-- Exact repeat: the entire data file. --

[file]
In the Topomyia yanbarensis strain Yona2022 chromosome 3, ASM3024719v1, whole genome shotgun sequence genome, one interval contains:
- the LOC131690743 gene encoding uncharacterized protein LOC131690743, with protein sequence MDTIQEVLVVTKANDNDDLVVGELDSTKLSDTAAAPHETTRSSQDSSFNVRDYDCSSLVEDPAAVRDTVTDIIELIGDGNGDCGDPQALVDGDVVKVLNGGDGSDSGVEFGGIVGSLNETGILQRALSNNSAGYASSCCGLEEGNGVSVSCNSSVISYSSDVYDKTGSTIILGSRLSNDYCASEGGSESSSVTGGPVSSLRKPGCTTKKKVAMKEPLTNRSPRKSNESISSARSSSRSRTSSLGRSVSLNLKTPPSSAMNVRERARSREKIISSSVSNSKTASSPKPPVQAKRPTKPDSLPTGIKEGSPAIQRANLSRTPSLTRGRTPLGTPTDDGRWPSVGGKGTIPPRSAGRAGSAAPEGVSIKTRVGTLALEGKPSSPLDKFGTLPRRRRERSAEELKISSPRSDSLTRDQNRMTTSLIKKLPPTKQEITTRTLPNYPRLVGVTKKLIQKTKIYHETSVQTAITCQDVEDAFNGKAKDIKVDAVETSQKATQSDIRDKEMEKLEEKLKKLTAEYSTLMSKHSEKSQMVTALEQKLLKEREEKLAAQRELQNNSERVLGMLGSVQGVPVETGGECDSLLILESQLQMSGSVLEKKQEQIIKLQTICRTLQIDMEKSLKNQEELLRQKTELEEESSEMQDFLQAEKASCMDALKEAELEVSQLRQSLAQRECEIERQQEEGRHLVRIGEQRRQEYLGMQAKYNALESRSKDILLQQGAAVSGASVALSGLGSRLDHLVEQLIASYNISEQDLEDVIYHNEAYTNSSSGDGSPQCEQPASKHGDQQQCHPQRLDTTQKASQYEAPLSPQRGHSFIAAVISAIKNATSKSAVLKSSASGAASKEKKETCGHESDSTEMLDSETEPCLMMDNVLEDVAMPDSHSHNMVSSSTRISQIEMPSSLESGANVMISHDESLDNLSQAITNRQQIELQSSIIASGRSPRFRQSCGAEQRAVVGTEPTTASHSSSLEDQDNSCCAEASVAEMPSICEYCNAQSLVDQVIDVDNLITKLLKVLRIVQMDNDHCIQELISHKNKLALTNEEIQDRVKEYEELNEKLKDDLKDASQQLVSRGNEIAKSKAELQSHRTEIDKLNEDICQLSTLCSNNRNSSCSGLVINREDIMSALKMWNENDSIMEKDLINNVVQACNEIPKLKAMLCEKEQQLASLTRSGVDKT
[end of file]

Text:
In the Topomyia yanbarensis strain Yona2022 chromosome 3, ASM3024719v1, whole genome shotgun sequence genome, one interval contains:
- the LOC131690743 gene encoding uncharacterized protein LOC131690743, with protein sequence MDTIQEVLVVTKANDNDDLVVGELDSTKLSDTAAAPHETTRSSQDSSFNVRDYDCSSLVEDPAAVRDTVTDIIELIGDGNGDCGDPQALVDGDVVKVLNGGDGSDSGVEFGGIVGSLNETGILQRALSNNSAGYASSCCGLEEGNGVSVSCNSSVISYSSDVYDKTGSTIILGSRLSNDYCASEGGSESSSVTGGPVSSLRKPGCTTKKKVAMKEPLTNRSPRKSNESISSARSSSRSRTSSLGRSVSLNLKTPPSSAMNVRERARSREKIISSSVSNSKTASSPKPPVQAKRPTKPDSLPTGIKEGSPAIQRANLSRTPSLTRGRTPLGTPTDDGRWPSVGGKGTIPPRSAGRAGSAAPEGVSIKTRVGTLALEGKPSSPLDKFGTLPRRRRERSAEELKISSPRSDSLTRDQNRMTTSLIKKLPPTKQEITTRTLPNYPRLVGVTKKLIQKTKIYHETSVQTAITCQDVEDAFNGKAKDIKVDAVETSQKATQSDIRDKEMEKLEEKLKKLTAEYSTLMSKHSEKSQMVTALEQKLLKEREEKLAAQRELQNNSERVLGMLGSVQGVPVETGGECDSLLILESQLQMSGSVLEKKQEQIIKLQTICRTLQIDMEKSLKNQEELLRQKTELEEESSEMQDFLQAEKASCMDALKEAELEVSQLRQSLAQRECEIERQQEEGRHLVRIGEQRRQEYLGMQAKYNALESRSKDILLQQGAAVSGASVALSGLGSRLDHLVEQLIASYNISEQDLEDVIYHNEAYTNSSSGDGSPQCEQPASKHGDQQQCHPQRLDTTQKASQYEAPLSPQRGHSFIAAVISAIKNATSKSAVLKSSASGAASKEKKETCGHESDSTEMLDSETEPCLMMDNVLEDVAMPDSHSHNMVSSSTRISQIEMPSSLESGANVMISHDESLDNLSQAITNRQQIELQSSIIASGRSPRFRQSCGAEQRAVVGTEPTTASHSSSLEDQDNSCCAEASVAEMPSICEYCNAQSLVDQVIDVDNLITKLLKVLRIVQMDNDHCIQELISHKNKLALTNEEIQDRVKEYEELNEKLKDDLKDASQQLVSRGNEIAKSKAELQSHRTEIDKLNEDICQLSTLCSNNRNSSCSGLVINREDIMSALKMWNENDSIMEKDLINNVVQACNEIPKLKAMLCEKEQQLASLTRSGVDKT